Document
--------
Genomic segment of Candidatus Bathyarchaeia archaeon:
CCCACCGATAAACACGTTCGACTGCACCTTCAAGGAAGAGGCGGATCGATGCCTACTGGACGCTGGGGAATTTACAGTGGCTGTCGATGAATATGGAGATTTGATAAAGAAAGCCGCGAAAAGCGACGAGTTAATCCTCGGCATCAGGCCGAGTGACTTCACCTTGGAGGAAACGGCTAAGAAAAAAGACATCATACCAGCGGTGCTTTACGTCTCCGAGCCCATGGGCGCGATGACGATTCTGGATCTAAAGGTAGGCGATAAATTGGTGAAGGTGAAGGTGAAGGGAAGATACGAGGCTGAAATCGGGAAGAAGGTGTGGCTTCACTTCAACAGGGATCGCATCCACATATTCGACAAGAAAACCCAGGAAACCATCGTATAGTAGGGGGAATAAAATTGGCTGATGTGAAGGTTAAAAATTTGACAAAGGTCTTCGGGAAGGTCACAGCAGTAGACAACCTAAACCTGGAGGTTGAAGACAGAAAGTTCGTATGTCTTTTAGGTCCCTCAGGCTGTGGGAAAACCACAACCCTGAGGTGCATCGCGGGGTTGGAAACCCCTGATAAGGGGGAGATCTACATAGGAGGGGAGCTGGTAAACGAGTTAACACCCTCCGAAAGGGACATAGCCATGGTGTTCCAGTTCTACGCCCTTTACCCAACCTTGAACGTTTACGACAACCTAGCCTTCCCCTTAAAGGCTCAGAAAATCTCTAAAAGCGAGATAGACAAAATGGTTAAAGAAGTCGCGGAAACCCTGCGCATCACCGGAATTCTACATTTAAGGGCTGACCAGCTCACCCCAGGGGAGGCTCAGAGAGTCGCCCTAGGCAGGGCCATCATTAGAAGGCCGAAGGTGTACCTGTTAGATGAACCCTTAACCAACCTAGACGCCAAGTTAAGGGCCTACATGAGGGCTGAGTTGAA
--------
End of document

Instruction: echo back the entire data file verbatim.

Genomic segment of Candidatus Bathyarchaeia archaeon:
CCCACCGATAAACACGTTCGACTGCACCTTCAAGGAAGAGGCGGATCGATGCCTACTGGACGCTGGGGAATTTACAGTGGCTGTCGATGAATATGGAGATTTGATAAAGAAAGCCGCGAAAAGCGACGAGTTAATCCTCGGCATCAGGCCGAGTGACTTCACCTTGGAGGAAACGGCTAAGAAAAAAGACATCATACCAGCGGTGCTTTACGTCTCCGAGCCCATGGGCGCGATGACGATTCTGGATCTAAAGGTAGGCGATAAATTGGTGAAGGTGAAGGTGAAGGGAAGATACGAGGCTGAAATCGGGAAGAAGGTGTGGCTTCACTTCAACAGGGATCGCATCCACATATTCGACAAGAAAACCCAGGAAACCATCGTATAGTAGGGGGAATAAAATTGGCTGATGTGAAGGTTAAAAATTTGACAAAGGTCTTCGGGAAGGTCACAGCAGTAGACAACCTAAACCTGGAGGTTGAAGACAGAAAGTTCGTATGTCTTTTAGGTCCCTCAGGCTGTGGGAAAACCACAACCCTGAGGTGCATCGCGGGGTTGGAAACCCCTGATAAGGGGGAGATCTACATAGGAGGGGAGCTGGTAAACGAGTTAACACCCTCCGAAAGGGACATAGCCATGGTGTTCCAGTTCTACGCCCTTTACCCAACCTTGAACGTTTACGACAACCTAGCCTTCCCCTTAAAGGCTCAGAAAATCTCTAAAAGCGAGATAGACAAAATGGTTAAAGAAGTCGCGGAAACCCTGCGCATCACCGGAATTCTACATTTAAGGGCTGACCAGCTCACCCCAGGGGAGGCTCAGAGAGTCGCCCTAGGCAGGGCCATCATTAGAAGGCCGAAGGTGTACCTGTTAGATGAACCCTTAACCAACCTAGACGCCAAGTTAAGGGCCTACATGAGGGCTGAGTTGAA